Remove radioactive waste now, NGOs and MPs tell Lynas

The NGO’s say the only reason Lynas has not been found to have violated and breached the licence conditions and our law is due to the failure of our regulators in enforcing their mandated roles.

KUALA LUMPUR: Several NGOs and environmental activists today came out in support of the government’s move to impose new conditions on the Lynas rare earths plant in Pahang.

In backing the move by Energy, Science, Technology, Environment and Climate Change Minister Yeo Bee Yin to slap Lynas Corp Ltd with additional licensing conditions, they urged the firm to remove its wastes from Malaysia.

The NGOs include Save Malaysia Stop Lynas, Himpunan Hijau and the Stop Lynas Coalition while the individuals include Foreign Minister Saifuddin Abdullah, who is also the MP for Indera Mahkota, and Kuantan MP Fuziah Salleh.

They support Yeo’s call for Lynas to remove the Water Leached Purification or WLP waste from Malaysia, deal with its scheduled waste in accordance with the relevant regulations, and to ban any further use of WLP waste in future waste recycling trials.

In a statement issued after a press conference today, they urged Yeo to enforce several clauses in the Environmental Quality Act related to contamination, and to order Lynas to carry out a thorough clean up of sites “contaminated with its Condisoil and possibly other trial products where WLP waste has been added”.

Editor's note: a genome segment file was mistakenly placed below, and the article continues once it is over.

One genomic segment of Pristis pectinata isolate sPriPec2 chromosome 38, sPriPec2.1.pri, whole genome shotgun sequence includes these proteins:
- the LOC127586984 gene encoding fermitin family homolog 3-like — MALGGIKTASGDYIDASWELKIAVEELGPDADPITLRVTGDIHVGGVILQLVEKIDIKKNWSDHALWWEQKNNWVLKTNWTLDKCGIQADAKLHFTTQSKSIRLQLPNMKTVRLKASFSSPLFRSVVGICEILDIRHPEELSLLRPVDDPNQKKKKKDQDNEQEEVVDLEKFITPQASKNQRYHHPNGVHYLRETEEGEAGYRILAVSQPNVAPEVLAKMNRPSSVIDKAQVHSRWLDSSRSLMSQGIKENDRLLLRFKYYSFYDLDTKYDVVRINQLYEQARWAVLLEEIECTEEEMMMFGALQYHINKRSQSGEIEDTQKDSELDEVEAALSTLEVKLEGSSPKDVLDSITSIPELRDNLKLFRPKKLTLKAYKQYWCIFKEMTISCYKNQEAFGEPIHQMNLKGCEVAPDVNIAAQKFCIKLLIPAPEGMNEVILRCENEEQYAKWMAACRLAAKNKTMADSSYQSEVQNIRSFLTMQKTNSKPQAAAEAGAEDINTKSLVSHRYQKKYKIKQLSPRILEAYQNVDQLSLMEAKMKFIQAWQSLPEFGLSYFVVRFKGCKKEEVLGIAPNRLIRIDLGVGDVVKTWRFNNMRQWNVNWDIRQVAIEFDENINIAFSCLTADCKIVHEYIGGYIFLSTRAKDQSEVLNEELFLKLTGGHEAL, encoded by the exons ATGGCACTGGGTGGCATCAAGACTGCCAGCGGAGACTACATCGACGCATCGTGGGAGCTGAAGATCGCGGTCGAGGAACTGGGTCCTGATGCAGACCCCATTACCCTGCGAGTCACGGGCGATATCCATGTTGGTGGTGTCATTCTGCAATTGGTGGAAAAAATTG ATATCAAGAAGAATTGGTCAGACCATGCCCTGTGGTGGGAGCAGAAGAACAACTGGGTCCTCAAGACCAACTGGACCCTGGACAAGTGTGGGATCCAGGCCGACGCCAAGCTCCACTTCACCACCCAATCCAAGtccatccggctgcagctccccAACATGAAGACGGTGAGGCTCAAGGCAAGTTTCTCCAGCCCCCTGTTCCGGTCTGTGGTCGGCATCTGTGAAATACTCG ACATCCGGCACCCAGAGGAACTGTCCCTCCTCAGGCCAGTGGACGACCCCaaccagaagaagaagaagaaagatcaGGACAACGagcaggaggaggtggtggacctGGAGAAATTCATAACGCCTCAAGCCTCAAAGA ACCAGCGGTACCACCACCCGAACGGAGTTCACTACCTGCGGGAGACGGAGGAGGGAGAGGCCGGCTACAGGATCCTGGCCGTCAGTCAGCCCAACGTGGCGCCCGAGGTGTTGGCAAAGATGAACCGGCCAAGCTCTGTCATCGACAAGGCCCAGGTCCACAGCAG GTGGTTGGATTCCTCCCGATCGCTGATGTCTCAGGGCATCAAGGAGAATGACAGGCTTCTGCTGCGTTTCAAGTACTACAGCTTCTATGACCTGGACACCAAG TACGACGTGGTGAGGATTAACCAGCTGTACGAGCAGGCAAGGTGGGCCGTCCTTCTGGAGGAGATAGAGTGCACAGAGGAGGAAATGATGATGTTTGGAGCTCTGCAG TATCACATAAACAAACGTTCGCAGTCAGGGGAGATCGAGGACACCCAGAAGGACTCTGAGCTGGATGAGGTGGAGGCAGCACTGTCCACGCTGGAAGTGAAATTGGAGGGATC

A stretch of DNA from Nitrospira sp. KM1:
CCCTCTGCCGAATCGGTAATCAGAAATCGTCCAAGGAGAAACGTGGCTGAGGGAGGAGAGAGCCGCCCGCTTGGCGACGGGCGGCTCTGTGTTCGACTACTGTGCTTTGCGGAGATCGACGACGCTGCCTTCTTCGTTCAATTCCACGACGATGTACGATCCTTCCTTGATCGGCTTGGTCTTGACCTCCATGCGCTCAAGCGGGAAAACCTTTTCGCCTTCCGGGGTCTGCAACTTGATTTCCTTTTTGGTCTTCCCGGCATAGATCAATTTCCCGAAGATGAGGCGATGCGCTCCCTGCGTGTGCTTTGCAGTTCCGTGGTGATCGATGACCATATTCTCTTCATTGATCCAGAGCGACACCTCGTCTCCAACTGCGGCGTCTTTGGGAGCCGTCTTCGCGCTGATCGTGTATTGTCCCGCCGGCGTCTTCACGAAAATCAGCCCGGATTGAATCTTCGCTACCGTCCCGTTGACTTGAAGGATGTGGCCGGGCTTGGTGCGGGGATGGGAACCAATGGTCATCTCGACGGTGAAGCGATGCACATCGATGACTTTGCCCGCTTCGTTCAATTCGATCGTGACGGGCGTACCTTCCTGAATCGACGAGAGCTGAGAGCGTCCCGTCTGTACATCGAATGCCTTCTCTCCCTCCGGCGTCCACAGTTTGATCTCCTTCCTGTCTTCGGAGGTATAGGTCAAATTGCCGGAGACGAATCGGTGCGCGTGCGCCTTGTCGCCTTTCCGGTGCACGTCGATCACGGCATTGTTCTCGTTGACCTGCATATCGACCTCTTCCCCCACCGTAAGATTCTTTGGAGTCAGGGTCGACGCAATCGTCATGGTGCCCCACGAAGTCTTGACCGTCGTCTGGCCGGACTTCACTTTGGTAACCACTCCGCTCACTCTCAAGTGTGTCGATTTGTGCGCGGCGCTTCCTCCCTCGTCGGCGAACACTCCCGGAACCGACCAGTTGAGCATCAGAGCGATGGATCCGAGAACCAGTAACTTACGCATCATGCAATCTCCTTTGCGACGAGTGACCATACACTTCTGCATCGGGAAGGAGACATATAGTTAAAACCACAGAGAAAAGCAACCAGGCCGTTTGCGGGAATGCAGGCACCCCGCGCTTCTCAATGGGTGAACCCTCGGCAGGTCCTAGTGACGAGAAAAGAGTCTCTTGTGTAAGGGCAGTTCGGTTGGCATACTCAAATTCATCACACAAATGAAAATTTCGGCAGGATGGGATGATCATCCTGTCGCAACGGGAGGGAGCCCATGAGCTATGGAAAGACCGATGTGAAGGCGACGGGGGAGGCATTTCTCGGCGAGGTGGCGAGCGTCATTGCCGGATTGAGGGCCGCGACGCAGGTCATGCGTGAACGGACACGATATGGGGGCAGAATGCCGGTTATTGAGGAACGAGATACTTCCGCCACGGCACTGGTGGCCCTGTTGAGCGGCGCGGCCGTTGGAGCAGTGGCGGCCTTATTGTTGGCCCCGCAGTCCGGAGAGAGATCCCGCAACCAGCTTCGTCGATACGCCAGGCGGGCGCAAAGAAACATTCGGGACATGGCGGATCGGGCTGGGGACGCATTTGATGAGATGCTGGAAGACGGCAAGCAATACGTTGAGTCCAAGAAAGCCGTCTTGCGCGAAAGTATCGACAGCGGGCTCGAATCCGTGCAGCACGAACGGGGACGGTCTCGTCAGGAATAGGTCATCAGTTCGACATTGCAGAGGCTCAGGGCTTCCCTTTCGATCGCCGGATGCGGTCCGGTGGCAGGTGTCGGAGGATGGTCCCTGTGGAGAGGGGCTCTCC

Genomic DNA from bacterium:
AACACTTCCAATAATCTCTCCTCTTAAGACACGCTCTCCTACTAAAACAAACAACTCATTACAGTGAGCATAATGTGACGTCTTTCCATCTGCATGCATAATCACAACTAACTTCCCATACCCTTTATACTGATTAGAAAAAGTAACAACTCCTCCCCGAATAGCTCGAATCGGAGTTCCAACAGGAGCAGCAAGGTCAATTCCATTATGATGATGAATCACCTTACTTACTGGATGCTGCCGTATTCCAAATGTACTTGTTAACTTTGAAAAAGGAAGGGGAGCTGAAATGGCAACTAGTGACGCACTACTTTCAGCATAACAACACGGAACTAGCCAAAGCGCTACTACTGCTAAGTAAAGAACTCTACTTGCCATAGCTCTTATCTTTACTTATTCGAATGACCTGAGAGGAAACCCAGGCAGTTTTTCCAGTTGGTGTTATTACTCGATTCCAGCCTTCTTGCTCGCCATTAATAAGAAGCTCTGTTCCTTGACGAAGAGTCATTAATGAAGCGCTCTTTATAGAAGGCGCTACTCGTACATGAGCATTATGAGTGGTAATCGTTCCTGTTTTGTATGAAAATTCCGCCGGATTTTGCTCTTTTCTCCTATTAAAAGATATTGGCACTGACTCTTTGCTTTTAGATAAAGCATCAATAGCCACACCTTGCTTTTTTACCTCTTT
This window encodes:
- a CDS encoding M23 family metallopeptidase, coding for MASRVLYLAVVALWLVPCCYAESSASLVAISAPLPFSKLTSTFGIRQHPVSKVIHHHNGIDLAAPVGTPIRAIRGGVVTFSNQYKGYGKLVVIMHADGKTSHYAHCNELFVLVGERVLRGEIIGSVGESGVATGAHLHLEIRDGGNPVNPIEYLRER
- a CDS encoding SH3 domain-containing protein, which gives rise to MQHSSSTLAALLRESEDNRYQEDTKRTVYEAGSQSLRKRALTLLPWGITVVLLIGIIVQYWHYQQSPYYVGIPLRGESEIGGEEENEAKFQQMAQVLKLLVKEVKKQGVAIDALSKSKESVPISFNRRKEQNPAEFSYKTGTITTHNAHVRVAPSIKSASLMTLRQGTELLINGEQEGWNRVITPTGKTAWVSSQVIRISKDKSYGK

They said: “The only reason Lynas has not been found to have violated and breached the licence conditions and our law is due to the failure of our regulators in enforcing their mandated roles in the interests of Malaysia and Malaysians. We will follow this matter up with the MACC with evidence in due course.”

They urged Lynas CEO Amanda Lacaze to “walk your talk, and be accountable and transparent to your shareholders and to Malaysia”, for the “sake of your reputation and that of Lynas Corporation”.

They said they fully supported the government in enforcing the law, adding that good governance was critical both to promote investors’ confidence and to “facilitate a sustainable development for the benefit of all Malaysians and our environment”.

They also listed out some of the things they said Lynas had failed to do, including “subjecting Malaysians and their environment to its hazards by failing to adhere to its own 2011 Safety Case for Radioactive Waste Disposal LAMP document and recommendations in the two IAEA Mission reports to store its most contaminated WLP waste into a well-engineered facility to isolate it from the biosphere”.